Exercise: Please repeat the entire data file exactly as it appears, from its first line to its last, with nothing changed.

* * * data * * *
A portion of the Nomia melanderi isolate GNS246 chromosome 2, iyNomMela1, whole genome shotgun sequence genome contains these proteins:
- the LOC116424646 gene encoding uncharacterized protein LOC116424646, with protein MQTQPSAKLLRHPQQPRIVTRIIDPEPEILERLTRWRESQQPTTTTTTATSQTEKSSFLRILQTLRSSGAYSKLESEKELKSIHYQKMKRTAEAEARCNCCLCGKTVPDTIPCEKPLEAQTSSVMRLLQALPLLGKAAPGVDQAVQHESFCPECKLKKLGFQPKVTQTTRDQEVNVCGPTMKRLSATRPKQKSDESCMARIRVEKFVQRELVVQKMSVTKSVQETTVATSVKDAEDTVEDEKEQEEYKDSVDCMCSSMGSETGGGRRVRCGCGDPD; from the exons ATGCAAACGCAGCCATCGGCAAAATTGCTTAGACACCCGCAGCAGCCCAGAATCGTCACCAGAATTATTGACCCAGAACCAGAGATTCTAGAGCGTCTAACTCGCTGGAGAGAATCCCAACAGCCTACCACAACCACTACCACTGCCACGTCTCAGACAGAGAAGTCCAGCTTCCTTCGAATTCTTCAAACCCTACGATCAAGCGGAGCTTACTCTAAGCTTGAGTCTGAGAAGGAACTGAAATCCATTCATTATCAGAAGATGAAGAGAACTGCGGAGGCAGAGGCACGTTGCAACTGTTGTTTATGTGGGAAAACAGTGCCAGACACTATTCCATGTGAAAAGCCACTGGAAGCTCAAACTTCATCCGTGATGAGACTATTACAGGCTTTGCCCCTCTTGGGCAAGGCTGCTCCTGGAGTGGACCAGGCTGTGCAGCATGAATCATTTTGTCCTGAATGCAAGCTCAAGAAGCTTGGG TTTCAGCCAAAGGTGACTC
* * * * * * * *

A portion of the Nomia melanderi isolate GNS246 chromosome 2, iyNomMela1, whole genome shotgun sequence genome contains these proteins:
- the LOC116424646 gene encoding uncharacterized protein LOC116424646, with protein MQTQPSAKLLRHPQQPRIVTRIIDPEPEILERLTRWRESQQPTTTTTTATSQTEKSSFLRILQTLRSSGAYSKLESEKELKSIHYQKMKRTAEAEARCNCCLCGKTVPDTIPCEKPLEAQTSSVMRLLQALPLLGKAAPGVDQAVQHESFCPECKLKKLGFQPKVTQTTRDQEVNVCGPTMKRLSATRPKQKSDESCMARIRVEKFVQRELVVQKMSVTKSVQETTVATSVKDAEDTVEDEKEQEEYKDSVDCMCSSMGSETGGGRRVRCGCGDPD; from the exons ATGCAAACGCAGCCATCGGCAAAATTGCTTAGACACCCGCAGCAGCCCAGAATCGTCACCAGAATTATTGACCCAGAACCAGAGATTCTAGAGCGTCTAACTCGCTGGAGAGAATCCCAACAGCCTACCACAACCACTACCACTGCCACGTCTCAGACAGAGAAGTCCAGCTTCCTTCGAATTCTTCAAACCCTACGATCAAGCGGAGCTTACTCTAAGCTTGAGTCTGAGAAGGAACTGAAATCCATTCATTATCAGAAGATGAAGAGAACTGCGGAGGCAGAGGCACGTTGCAACTGTTGTTTATGTGGGAAAACAGTGCCAGACACTATTCCATGTGAAAAGCCACTGGAAGCTCAAACTTCATCCGTGATGAGACTATTACAGGCTTTGCCCCTCTTGGGCAAGGCTGCTCCTGGAGTGGACCAGGCTGTGCAGCATGAATCATTTTGTCCTGAATGCAAGCTCAAGAAGCTTGGG TTTCAGCCAAAGGTGACTC